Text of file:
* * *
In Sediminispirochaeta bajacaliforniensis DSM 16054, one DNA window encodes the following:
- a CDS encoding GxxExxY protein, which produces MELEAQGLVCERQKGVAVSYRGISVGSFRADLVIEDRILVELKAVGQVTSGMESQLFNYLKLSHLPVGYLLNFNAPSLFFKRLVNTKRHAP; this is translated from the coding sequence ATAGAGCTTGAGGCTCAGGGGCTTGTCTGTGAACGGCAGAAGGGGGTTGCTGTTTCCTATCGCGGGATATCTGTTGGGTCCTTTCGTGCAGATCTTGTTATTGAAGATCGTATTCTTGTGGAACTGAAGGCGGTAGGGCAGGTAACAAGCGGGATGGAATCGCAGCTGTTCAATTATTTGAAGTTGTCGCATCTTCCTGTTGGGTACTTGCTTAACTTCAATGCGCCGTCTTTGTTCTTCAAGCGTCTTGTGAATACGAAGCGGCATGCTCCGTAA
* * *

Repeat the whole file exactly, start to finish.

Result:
In Sediminispirochaeta bajacaliforniensis DSM 16054, one DNA window encodes the following:
- a CDS encoding GxxExxY protein, which produces MELEAQGLVCERQKGVAVSYRGISVGSFRADLVIEDRILVELKAVGQVTSGMESQLFNYLKLSHLPVGYLLNFNAPSLFFKRLVNTKRHAP; this is translated from the coding sequence ATAGAGCTTGAGGCTCAGGGGCTTGTCTGTGAACGGCAGAAGGGGGTTGCTGTTTCCTATCGCGGGATATCTGTTGGGTCCTTTCGTGCAGATCTTGTTATTGAAGATCGTATTCTTGTGGAACTGAAGGCGGTAGGGCAGGTAACAAGCGGGATGGAATCGCAGCTGTTCAATTATTTGAAGTTGTCGCATCTTCCTGTTGGGTACTTGCTTAACTTCAATGCGCCGTCTTTGTTCTTCAAGCGTCTTGTGAATACGAAGCGGCATGCTCCGTAA